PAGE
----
On August 7, 2020, Delhi took an exciting step toward cleaner air by announcing the much-anticipated Delhi EV Policy. The policy’s notification marks the official start date, which is effective immediately. The policy aims to address the issue of deteriorating air quality in Delhi, which endangers residents’ quality of life and health. One of the major sources of pollution in Delhi is vehicular pollution. According to the emissions source apportionment study conducted for Delhi, tailpipe emissions account for approximately 40% of PM2. In ambient air pollution, 5 per cent of PM10, 20% of NOx, and more than 80% of CO are present. During the policy’s announcement, Delhi Chief Minister Arvind Kejriwal emphasised the importance of implementing measures that will put the city’s transportation system on an energy-efficient and low-emissions path. If the policy achieves its goal of 25 per cent registration of electric vehicles (EVs) in new vehicle sales by 2024, the city will have approximately 500,000 EVs of various types operating. This would result in a reduction of 159 tonnes of PM 2.5 in Delhi and a reduction of 4.8 million tonnes of CO2 emissions, which is equivalent to avoiding CO2 emissions from nearly one lakh gasoline cars over their lifetime.
To address the high initial cost of EVs (when compared to ICE vehicles), the Delhi EV Policy provides demand incentives for purchasing electric two-wheelers, cars, auto-rickshaws, e-rickshaws, e-carts, and goods carriers (L5N and N1 vehicles). The incentives, which include upfront purchase incentives, scrapping bonuses, and loan interest waivers, assist in bringing EVs to cost parity with their ICE counterparts. These incentives provided by the Delhi EV Policy are in addition to those provided by the government of India’s FAME II scheme (which has a budget of Rs 8,500 crore for demand incentives of EVs from 2019–20 to 2021–22).
Policies initiated by the Delhi Government
In addition to financial incentives, the Delhi EV policy includes non-financial incentives such as road tax and registration fee waivers, as well as green-registration plates. Non-fiscal incentives are provided to accelerate demand creation while not putting a strain on the government’s coffers. The policy also employs regulatory tools such as open permits for e-autos, traffic and parking exemptions for e-carriers, and regulatory approval for the operation of e-bike taxis and shared two-wheelers to generate demand for EVs in these various segments.
The policy commits to fostering an environment conducive to the development of private and public charging/swapping infrastructure. The policy includes financial incentives to encourage slow charging (or home charging). Furthermore, the EV charging tariff is kept at Rs 4.60 ($0.061), one of the lowest in India, to encourage the adoption of standardized charging equipment, as the commercial electricity tariff is up to twice as expensive as the EV tariff.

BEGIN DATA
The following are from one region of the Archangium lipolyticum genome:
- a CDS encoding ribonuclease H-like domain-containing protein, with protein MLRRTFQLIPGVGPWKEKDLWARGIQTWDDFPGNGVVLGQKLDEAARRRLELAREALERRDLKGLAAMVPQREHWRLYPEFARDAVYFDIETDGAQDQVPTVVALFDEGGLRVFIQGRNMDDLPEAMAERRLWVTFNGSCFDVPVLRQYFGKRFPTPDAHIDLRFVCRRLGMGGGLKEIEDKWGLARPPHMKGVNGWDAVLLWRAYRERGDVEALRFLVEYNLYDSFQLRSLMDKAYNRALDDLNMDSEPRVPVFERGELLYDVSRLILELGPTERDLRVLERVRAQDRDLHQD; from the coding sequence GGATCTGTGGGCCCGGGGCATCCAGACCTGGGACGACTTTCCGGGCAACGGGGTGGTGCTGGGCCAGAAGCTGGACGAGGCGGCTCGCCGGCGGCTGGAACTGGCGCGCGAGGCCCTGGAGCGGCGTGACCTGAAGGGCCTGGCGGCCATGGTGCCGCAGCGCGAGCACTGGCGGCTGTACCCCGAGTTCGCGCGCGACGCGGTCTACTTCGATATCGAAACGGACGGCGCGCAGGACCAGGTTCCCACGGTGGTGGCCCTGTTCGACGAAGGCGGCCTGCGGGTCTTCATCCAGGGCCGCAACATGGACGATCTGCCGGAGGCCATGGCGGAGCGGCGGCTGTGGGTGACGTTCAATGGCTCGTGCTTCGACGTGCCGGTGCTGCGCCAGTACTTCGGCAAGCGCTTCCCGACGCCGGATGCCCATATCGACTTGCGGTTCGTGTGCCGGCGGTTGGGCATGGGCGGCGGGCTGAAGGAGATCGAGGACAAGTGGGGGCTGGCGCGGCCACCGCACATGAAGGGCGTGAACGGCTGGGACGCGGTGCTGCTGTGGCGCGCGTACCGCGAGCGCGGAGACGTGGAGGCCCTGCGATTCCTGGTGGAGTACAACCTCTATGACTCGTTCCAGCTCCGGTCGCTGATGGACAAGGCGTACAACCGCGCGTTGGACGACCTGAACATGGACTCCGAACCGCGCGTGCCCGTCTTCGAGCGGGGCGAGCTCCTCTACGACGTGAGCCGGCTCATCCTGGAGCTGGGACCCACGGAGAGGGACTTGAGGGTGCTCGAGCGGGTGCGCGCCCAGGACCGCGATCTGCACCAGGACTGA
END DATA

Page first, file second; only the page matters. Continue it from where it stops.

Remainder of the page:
The policy encourages the reuse and recycling of EV batteries that have reached the end of their useful life. Adoption of the targeted number of EVs may result in a massive amount of batteries that must be recycled or used for secondary purposes such as energy storage.
The Delhi EV policy uses the “feebate” concept to fund a large portion of the incentives (i.e., by adopting measures by which inefficient or polluting vehicles incur a surcharge). The policy directs funding to an umbrella, non-lapsable State EV Fund from sources such as pollution cess, road tax, congestion tax, and other sources such as the environment compensation charge (ECC). The policy directs that half of the total pollution cess (Rs 0.25paise/liter of diesel) collected in Delhi be diverted to the State EV Fund, rather than the entire amount going to the Air Ambience Fund. In addition, the policy imposes a road tax and a congestion tax on ICE vehicles. Job creation is a key goal of the EV Policy. It intends to promote skill development in the electric vehicle supply chain in order to create an efficient after-sales ecosystem for EVs in Delhi. Given that the policy aims to promote approximately 5 lakh EVs in Delhi, it has the potential to generate a large number of jobs such as EV drivers, auto mechanics, charging station operating personnel, and so on.
Implementation of the policies till date, by the government
Under the leadership of the Hon’ble Minister of Transport, policy implementation will be led by the Department of Transport and the State EV Board. The leadership will be responsible for reviewing the performance of the policy’s various measures and taking additional measures as needed for effective implementation. The Policy also commits to raising consumer awareness through the creation of a plan which consists of the benefits. Delhi’s EV policy is by far the most comprehensive subnational policy that takes a system-wide approach to promote EV adoption. It places equal emphasis on instilling trust in consumers and industry, while also ensuring that a public scheme like this invests in modes and assets that will benefit everyone equally. This puts it on track for success if the necessary institutional and procedural mechanisms are put in place quickly and efficiently. The policy has served as a model for the development of comprehensive policy frameworks that address new subjects and technologies. The policy is expected to meet and even exceed its stated goals of making the capital EV-ready.